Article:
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Exeter PCSO back on Twitter after 'ban'

By This is Devon  |  Posted: October 04, 2012

Sarah Giles' Twitter page

Sarah Giles' Twitter page

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A member of police staff in Devon told to stop using Twitter has returned to the micro-blogging site, days after complaints from students about the content of some posts.

Police Community Support Officer (PCSO) Sarah Giles said it was “good to be back” after her Twitter exile, believed to have been prompted when University of Exeter Students’ Guild complained about some of her tweets.

The officer, who regularly uses Twitter along with several colleagues to post 140-character messages covering incidents on her patch in Devon, put an abrupt end to her otherwise prolific tweeting last month.

And earlier this week, the officer, who uses the handle @TopshamPolice in reference to the part of Exeter she covers, wrote: “Thank you for all your support. I was told to close the account and cease tweeting. It upset me very much and is still being discussed RT :(”

She returned to Twitter on Wednesday night by writing “Coooeeee!!!! I’m back!!!!”, adding a link to a blog post which said she had “swapped ideas” with police bosses.

She added: “Basically I can start boring you to tears with jokes about fowl play by geese on the estuary again! We all have, you’ll be pleased to hear, learnt from recent experiences!”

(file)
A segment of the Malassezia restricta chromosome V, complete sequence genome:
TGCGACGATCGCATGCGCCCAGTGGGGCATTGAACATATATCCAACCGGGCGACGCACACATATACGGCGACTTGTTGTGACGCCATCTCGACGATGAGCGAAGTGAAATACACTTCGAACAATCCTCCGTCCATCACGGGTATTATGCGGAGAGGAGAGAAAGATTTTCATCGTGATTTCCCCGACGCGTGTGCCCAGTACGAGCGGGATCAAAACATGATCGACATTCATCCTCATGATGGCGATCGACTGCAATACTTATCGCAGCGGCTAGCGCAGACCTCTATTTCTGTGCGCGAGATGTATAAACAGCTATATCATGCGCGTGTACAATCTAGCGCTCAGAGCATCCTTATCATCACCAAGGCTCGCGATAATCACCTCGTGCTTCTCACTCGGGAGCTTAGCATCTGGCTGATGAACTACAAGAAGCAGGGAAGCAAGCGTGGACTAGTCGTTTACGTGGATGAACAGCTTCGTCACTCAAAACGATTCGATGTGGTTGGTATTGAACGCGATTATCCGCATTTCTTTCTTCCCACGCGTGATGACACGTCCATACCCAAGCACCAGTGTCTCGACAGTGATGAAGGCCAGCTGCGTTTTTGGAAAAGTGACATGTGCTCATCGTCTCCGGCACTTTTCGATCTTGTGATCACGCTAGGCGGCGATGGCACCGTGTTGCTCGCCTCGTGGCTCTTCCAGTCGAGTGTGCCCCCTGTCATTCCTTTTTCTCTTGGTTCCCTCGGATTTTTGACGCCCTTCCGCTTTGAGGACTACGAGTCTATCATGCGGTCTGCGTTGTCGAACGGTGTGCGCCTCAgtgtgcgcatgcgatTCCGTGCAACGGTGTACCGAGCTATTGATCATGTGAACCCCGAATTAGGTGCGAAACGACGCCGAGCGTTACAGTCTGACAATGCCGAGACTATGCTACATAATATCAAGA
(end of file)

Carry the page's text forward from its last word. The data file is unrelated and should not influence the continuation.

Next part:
The university confirmed this week that its students’ union had “raised its concerns (to police) about whether some of (PCSO Giles’s) tweets were appropriate”.

In one tweet two weeks ago, Ms Giles wrote: “Lots of strong coffee needed tonight :-/ follow up calls to student who threw up in taxi and victims of wing mirror bashing £exeterfreshers”, the latter understood to be a reference to first-year university students in the city.

Devon and Cornwall Police said the PCSO has not been “banned” from posting updates, but has instead been offered “training” about the content of her tweets.

In a statement, a police spokesman said training would be given to the PCSO “so she can better use social media in the future as an innovative communication tool”. He added: “There is no doubt that social media is a very quick and effective means which can have pitfalls, but we are committed to ensuring staff have the knowledge and expertise wherever possible to use it properly,”

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